On May Day, parades, rallies and marches usually mark the celebration of this traditional worker's holiday.
GV: of large red upright banner in parade with crowds waving flags.
SV: of President Leonid Brezhnev and other officials on viewing balcony of Lenin's Tomb.
GV: crowd, Float with Brezhnev poster. Red banners waving. (2 shots)
LV: Russian sailors doing rhythmic routine.
SV: sailors regrouping to march off. (2 shots)
LV: of parade AND GV sailors marching. (2 shots)
SV: Brezhnev and officials on balcony saluting.
GV: soldiers marching, Brezhnev saluting. (3 shots)
SV: crowd, YUGOSLAVIA PAN TO President Josip Tito and officials.
SV: children singing led by teacher GV as crowd listen.
SCU: Tito speaking (Civilian dress)
GV: crowd listening under rain umbrellas.
SCU: Tito finishes speaking, dons hat and leaves to cheers.
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Background: On May Day, parades, rallies and marches usually mark the celebration of this traditional worker's holiday. May Day celebrations can be traced back to the Magna Mater (Great Mother) festivals of Hellenistic times, but present day celebrations originated in Europe in 1890 in support for Labour demands, and in the United States about demands for an eight hour working day. May Day celebrations of this kind have become increasingly important in Socialist countries. And although they are not the largest, May Day celebrations in Moscow are among the most famous.
SYNOPSIS: May Day in Moscow is not the day when rockets and tanks go on show, it's the festival of the people. But Tuesday's celebrations were very much President Leonid Brezhnev's celebrations. It was one of the few times the Soviet leader has been seen in public since his long illness, and his portrait was the biggest poster in Red Square.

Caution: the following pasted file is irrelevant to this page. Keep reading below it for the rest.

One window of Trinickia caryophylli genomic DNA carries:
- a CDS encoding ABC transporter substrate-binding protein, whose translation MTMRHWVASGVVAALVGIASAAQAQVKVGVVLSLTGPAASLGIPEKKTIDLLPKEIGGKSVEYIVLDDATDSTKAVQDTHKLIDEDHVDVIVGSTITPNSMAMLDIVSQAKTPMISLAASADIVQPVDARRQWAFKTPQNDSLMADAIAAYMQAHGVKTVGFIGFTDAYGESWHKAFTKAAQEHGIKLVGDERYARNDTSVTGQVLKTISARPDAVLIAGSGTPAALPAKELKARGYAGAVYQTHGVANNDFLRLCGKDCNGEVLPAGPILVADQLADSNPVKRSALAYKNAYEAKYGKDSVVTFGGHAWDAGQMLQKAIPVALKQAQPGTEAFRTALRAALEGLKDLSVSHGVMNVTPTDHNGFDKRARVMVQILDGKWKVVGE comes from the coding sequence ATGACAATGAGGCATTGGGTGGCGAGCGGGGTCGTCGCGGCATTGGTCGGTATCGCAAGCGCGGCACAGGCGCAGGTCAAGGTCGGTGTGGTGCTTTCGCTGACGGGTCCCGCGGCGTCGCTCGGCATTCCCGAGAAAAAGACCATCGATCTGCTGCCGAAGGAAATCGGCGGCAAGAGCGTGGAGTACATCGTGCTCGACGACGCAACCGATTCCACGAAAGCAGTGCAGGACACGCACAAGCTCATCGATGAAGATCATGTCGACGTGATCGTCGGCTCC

For the first time in eleven years soldiers and some well drilled sailors took part in this year's parade. Nevertheless, all the official emphasis was on peace. And the routines concentrated on showing a non-aggressive side of soviet military strength.
Detente was a major theme of the Red Square celebrations. After a year in which Soviet foreign policy has met with some success, one banner confidently proclaimed Communism will win.
But observers believe it could be one of the last May Day parades the present leadership will review from Lenin's Tomb. Most members of the ruling Politbureau are in their sixties or seventies. And at seventy-two, Mr. Brezhnev himself is an ailing man. But western observers speculate his going would not necessarily mean the end of his policy of detante, because the collective leadership could choose to continue the set pattern.
On a rainy first of May in Yugoslavia a large crowd gathered in Bohingska Bistrica in the province of Slovenia to hear their leader Marshal Josip Tito address a May Day rally. This too was very much a day for the nation's leader, for this May Day is only six days before Marshal Tito's eighty-seventh birthday. Tito was among the first men to take an independent path in the Communist World when he defied the Soviet Union in 1948, only three years after he rose to the Presidency.
And in another way May Day celebrations in Yugoslavia are different from those in the Soviet Union -- there are no processions. The people there prefer a holiday walk -- even in the rain.